Commander Nereda’s eyes narrowed as she tracked the anomaly. The ‘blip,’ as a human ensign had called it, formed, rippled, and then disappeared.
“You see, Ma’am?” Lieutenant Ibori said, pointing the anomaly out. “It happens again, here. The readings are very strange.”
“I see it, Ayobami,” Nereda said. She straightened and tapped her combadge, summoning Captain Walker from his ready room.
“Take a look at this, Ben,” Nereda said when Walker joined them. “Play it back, Lieutenant.”
They watched the ‘blip’ ripple across time and space again. In the time it existed, ten minutes in some eras and upwards of seventy in others, it would have caused untold chaos on anything unfortunate enough to be caught in its effects.
“Have either of you seen something like this before?” Lieutenant Ibori asked.
“I have, Lieutenant,” Walker answered. “There will be a secondary point somewhere in time.”
Nereda cursed. “I was hoping it wasn’t one of those,” she explained to the Lieutenant. She bent to the display and began to input a series of parameters, speaking as she worked. “Anomalies like this have two points in time they affect. Closing one might stop the other, or it might make it worse. Usually the primary source is easy to find, but the secondary is often hidden by the first.”
“Can you find it, Nereda?”
The Cardassian scowled at the datasets. “No sir, not yet.”
“Is this very dangerous?” the lieutenant asked.
“It can be,” Walker told her. “Anomalies like these grow over time, getting larger and stronger as the temporal interference waves grow. They can age materials decades or more for every second, or revert matter to its elemental components. I’ve seen solid rock reverted to primordial lava and half a strand of saplings suddenly become trees more than a century old. Temporal anomalies of this sort are some of the most dangerous because they’re unpredictable.”
He pointed out the data she’d found. “You did good work finding this one when you did.” He smiled at the younger officer. “With any luck, we’ll be able to find the secondary anomaly before it gets worse. “ He looked over at Nereda. “Find anything?”
“No, sir,” Nereda said. She straightened and turned her speculative look from the data displays to Walker. “I think we might need some help on this one.”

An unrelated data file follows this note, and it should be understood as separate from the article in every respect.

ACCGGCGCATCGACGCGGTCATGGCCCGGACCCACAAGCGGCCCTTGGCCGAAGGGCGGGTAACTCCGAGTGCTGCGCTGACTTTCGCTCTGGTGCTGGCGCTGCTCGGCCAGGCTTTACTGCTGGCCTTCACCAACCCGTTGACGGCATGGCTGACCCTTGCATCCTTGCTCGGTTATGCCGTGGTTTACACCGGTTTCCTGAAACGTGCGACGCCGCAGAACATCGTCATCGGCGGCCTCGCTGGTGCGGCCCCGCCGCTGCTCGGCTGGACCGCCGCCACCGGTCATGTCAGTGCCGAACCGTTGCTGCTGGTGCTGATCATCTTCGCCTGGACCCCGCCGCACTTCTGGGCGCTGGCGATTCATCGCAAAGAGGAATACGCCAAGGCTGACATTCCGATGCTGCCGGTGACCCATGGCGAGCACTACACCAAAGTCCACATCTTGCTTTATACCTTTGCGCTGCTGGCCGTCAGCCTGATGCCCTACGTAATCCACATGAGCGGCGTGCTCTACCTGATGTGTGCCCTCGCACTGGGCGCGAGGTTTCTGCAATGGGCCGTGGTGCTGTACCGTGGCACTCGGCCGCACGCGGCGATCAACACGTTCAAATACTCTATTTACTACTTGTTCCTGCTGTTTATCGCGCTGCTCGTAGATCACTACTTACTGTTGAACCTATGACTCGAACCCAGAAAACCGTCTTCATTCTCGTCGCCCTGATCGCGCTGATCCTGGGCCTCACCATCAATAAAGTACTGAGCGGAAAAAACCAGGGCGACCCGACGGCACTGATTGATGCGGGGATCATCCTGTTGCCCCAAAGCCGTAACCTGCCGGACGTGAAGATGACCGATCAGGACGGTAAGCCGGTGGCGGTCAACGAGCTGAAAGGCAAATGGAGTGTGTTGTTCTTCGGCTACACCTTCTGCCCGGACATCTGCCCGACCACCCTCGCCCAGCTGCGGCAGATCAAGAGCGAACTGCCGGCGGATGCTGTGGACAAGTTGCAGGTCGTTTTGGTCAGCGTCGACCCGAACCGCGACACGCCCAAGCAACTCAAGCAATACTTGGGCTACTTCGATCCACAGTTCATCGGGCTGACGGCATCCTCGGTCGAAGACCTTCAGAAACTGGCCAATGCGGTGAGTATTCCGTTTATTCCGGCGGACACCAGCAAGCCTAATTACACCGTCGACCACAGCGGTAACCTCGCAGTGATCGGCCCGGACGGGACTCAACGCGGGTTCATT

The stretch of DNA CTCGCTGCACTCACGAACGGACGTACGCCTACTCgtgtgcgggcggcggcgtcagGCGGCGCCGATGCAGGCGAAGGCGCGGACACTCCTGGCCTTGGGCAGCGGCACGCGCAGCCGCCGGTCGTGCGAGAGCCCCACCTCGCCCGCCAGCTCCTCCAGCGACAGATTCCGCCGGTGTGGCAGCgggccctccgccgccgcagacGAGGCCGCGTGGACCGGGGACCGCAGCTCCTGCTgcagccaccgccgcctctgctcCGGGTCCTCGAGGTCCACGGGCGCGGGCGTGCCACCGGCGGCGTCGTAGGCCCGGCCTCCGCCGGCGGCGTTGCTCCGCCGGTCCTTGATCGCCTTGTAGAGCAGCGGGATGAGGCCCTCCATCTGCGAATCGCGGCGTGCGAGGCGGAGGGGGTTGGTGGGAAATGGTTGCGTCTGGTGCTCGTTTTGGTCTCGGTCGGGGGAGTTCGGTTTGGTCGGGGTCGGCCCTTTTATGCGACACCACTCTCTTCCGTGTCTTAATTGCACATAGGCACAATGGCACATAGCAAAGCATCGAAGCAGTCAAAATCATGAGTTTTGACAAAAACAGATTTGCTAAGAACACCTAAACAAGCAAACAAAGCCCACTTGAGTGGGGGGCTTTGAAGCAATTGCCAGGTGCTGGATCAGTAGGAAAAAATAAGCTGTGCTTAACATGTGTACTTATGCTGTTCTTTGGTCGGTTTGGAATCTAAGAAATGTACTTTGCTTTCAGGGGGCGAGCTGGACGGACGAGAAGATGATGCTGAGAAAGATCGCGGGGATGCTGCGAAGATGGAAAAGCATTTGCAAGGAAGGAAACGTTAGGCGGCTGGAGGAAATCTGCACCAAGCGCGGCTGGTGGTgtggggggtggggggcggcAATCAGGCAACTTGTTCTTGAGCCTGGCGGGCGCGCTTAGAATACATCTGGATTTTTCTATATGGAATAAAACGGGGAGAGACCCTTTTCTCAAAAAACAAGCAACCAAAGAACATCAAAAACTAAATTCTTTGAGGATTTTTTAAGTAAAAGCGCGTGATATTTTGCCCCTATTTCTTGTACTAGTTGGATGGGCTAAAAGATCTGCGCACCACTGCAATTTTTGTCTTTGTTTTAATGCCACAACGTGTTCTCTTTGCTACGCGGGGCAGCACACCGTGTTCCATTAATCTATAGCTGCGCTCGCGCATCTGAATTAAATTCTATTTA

Walker nodded. “I’ll call him in.”
Agent Daniels greeted both Walker and Nereda warmly when he arrived on the U.S.S. Pastak. “What are we looking at, Ben?”
“Primary-secondary temporal interference wave with class two ripples on the primary. Secondary unknown, suspected as being class seven or higher given how long we think this has gone on for,” Captain Walker answered bringing the display up on his ready room wall.
“Class two? On the primary?” Daniels frowned and began to page through the temporal displays. “Whoever is at the secondary location is in for a rough time.”
“If anyone else there is still alive,” Nereda commented. “And the activity is jumping in frequency. According to our models and past observation, this has probably been going on for decades.” She sent the latest report to the large display for Daniels to see.
“This is going to be a problem,” Daniels said.
“It is,” Walker agreed gravely.
“Our Primary location isn’t seeing as much of the constructive interference as the aberrant secondary is, but it will affect her. She’s an admiral and being the center of a temporal disturbance is going to put a lot of people at risk,” Daniels said.
“We’re not even sure where the aberrant is,” Nereda said with a renewed scowl. “We scoured our datasets but came up with nothing – no sign in history of anything, and we haven’t been able to find any large incursions with the Pastak’s sensors. We were lucky we even saw this much activity at the Admiral’s location to alert us to the trouble.” She shook her head, frustrated with the lack of progress. “If we can find her, we can integrate the two together and stabilize time, but until we find the secondary source we’re looking at a potentially deadly scenario in the heart of Starfleet.”
“We’re going to have to engage with the temporal locals to find out where our missing aberrant secondary might be. We thought you might have some ideas of where to look for more information,” Walker said.
Daniels answered Walker as he continued to examine the data. “I have a few. Don’t worry Ben, I’ll find our secondary source.”
Walker let out a relieved breath. “Good. We were hoping you could help. You can see it’s accelerating so we don’t have much time. The Pastak will contact the Primary Admiral T’Nae. You find our secondary, and we’ll be able to handle the rest.”
Daniels nodded, as he copied the data to his personal PADD. He turned to Nereda and Walker with a small smile. “I’m going to need a local hand myself, but I think I have just the captain in mind.”
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